Faslodex Safe, Effective in Estrogen-Sensitive Tumors
By Laurie Barclay, MD
WebMD Medical News
Reviewed by Dr. Gary D. Vogin
Dec. 6, 2000 -- In the war against breast cancer, the new drug Faslodex may be an effective weapon, according to research presented at the 23rd Annual San Antonio Breast Cancer Symposium under way this week.
"Faslodex represents a new class of [hormone] therapy that clinicians can add to their armamentarium in treating patients with metastatic disease," lead researcher C. Kent Osborne, MD, a professor of medicine at the Baylor College of Medicine Breast Care Center in Houston, tells WebMD.
According to the American Cancer Society, each year more than 10,500 women are diagnosed with metastatic, or advanced -- meaning that the disease has spread from the breast to other organs -- breast cancer. About one-third of women currently diagnosed with breast cancer go on to develop advanced breast cancer during their lifetime.
Many breast cancers are sensitive to estrogen, a naturally occurring female hormone that can be influenced by drugs like tamoxifen. Unlike traditional chemotherapy, these drugs are not associated with debilitating side effects such as hair loss, nausea and vomiting.
In two large multicenter studies, one in North America and the other in Europe, Faslodex was at least as safe and effective as Arimidex, a commonly used treatment in women whose breast cancer has spread to other parts of the body despite treatment with tamoxifen.
"The results show that Faslodex is as active as Arimidex in controlling metastatic breast cancer," says Matthew Ellis, MD, PhD, clinical director of the Duke University Breast Cancer Program in Durham, N.C., who reviewed the findings for WebMD.
The North American study headed by Osborne followed 400 postmenopausal women with breast cancer that spread while they were taking tamoxifen. Half were treated with Arimidex pills taken once daily, and half got an injection of Faslodex once each month. Neither the patients nor the researchers knew which drug the patients were taking until the study was over. In patients taking Faslodex, positive response to the drug lasted almost twice as long as it did in patients taking Arimidex (19 months compared with 10 months).
"Faslodex is a second line treatment in patients who have already failed tamoxifen," senior researcher Aman Buzdar, MD, a professor of medicine in breast medicine oncology at the MD Anderson Cancer Center in Houston, Texas, tells WebMD. "Remission was almost twice as long as in patients given Arimidex, making it another treatment option for patients with advanced breast cancer."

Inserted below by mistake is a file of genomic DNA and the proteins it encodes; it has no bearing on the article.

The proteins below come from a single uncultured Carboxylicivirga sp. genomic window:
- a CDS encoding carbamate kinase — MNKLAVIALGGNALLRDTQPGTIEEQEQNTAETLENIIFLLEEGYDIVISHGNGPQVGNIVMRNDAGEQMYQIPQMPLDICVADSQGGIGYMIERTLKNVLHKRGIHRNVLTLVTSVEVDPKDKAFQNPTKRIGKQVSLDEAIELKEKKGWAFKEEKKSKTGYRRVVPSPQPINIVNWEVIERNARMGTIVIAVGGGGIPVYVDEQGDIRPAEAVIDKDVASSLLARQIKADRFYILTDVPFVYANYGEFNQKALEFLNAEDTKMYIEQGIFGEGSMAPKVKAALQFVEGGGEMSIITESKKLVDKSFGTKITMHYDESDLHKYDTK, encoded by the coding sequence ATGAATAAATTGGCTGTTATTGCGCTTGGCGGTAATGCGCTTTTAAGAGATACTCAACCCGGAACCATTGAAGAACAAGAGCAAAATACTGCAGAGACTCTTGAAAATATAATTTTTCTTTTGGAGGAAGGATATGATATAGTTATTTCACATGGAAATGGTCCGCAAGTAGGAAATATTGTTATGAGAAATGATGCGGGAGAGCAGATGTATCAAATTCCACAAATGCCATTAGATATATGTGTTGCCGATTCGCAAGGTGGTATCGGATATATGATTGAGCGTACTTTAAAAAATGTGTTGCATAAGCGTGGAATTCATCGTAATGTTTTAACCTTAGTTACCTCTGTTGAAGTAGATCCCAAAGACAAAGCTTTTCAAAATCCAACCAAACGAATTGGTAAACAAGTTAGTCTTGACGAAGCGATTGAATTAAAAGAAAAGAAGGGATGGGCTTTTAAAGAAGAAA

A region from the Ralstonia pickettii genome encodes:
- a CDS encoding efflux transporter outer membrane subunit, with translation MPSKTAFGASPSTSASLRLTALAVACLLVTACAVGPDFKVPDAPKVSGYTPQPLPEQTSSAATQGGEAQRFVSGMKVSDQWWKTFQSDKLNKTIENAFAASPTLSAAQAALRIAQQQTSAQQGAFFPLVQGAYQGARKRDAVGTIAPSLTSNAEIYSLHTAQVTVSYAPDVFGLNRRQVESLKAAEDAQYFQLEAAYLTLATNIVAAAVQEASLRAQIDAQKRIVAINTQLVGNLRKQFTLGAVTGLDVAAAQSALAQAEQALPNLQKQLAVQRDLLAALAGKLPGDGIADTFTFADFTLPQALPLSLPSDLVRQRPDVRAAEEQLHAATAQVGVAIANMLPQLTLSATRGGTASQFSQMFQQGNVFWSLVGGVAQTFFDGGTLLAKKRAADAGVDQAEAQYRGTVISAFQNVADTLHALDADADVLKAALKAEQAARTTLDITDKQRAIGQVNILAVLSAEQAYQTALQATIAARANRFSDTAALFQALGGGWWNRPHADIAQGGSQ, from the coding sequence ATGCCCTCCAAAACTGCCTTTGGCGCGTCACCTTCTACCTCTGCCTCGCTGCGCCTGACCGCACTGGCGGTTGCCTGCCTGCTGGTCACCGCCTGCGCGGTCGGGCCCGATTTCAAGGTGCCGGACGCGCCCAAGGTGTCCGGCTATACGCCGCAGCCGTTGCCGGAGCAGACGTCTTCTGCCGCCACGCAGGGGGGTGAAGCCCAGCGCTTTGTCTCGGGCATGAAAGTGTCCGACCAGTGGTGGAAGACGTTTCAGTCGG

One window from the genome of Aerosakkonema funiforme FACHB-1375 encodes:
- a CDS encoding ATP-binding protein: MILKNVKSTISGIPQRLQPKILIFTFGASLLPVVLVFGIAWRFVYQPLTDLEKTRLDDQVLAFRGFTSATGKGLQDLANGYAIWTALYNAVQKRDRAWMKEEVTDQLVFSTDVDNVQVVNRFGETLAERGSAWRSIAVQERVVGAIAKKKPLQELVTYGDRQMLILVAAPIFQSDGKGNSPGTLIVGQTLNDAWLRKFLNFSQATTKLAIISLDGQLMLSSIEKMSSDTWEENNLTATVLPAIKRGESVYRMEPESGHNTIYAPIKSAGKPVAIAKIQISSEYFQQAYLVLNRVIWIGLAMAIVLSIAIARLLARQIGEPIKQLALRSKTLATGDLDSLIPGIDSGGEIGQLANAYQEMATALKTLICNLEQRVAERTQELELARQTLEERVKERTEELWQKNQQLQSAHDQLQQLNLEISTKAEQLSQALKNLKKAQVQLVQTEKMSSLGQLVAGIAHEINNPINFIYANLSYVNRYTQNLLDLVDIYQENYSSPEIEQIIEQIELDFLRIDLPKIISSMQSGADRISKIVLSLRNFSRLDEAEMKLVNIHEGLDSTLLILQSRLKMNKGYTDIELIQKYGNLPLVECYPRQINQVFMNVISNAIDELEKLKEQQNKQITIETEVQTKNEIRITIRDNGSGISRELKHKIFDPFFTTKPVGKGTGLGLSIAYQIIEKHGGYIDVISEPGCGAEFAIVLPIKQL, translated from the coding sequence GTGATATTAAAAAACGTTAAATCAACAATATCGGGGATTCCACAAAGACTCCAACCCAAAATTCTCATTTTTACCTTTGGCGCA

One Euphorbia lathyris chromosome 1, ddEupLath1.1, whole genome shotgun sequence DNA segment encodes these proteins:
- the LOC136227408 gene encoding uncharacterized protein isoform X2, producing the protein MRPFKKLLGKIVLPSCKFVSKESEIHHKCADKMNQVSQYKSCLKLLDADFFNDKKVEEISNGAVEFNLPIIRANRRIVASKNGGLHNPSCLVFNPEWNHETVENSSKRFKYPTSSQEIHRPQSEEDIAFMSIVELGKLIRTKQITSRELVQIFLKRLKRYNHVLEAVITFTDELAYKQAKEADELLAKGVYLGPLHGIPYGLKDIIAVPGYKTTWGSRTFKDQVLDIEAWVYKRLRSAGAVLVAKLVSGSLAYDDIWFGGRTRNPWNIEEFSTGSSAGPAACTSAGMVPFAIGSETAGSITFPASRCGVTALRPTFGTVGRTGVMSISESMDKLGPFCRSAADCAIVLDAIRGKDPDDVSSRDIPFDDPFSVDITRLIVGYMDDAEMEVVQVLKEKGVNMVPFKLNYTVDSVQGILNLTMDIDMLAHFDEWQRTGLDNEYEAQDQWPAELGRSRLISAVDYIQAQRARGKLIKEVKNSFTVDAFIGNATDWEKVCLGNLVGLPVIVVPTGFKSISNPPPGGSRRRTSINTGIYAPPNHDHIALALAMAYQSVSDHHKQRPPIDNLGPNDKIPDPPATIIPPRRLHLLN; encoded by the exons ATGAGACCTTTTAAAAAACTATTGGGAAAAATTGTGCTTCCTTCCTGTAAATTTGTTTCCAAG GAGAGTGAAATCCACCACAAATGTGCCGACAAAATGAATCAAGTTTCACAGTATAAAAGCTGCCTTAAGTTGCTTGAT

Only 2.5% of patients in either group had to stop taking the drug because of side effects, which included hot flashes, gastrointestinal upset, weight gain, and vaginal infections.
"Other than needing an injection once monthly, side effects are minimal," Buzdar says.
Although the study conducted by A. Howell at Christie Hospital in the U.K. and by investigators at seven other European centers was similar, the patients and researchers knew which drugs were being given during the study. More than 450 postmenopausal patients with advanced breast cancer were given either Faslodex or Arimidex. Patients receiving Faslodex were about one-third more likely to do better than patients on Arimidex. Positive response to the drug lasted about 14 months in both groups, and side effects were similar to those seen in the North American study.
"These studies offer promising results to patients with breast cancer, not only in terms of survival time but also in quality of life," Carlos Hermenegildo, MD, PhD, tells WebMD. "But there is still a long way to go until Faslodex will be used in general practice," says Hermenegildo, an assistant professor at the University of Valencia in Spain.
Unlike other drugs that affect estrogen levels, Faslodex has no increased risk of endometrial cancer affecting the uterine lining, according to Hermenegildo's research published in the June issue of Human Reproductive Update.
While Faslodex is not yet commercially available, Buzdar explains that it probably will be in about six months, based on these two large studies designed to meet standards for FDA approval.
"This is only the beginning of the Faslodex story," Ellis says. When new drugs are clinically active in patients resistant to tamoxifen, it suggests that they may ultimately prove to be even more effective than tamoxifen when given earlier. "Faslodex could prove to be a very exciting drug."
Future studies will compare Faslodex directly with tamoxifen in patients with metastatic disease, and other studies will explore its use immediately after mastectomy, Osborne says.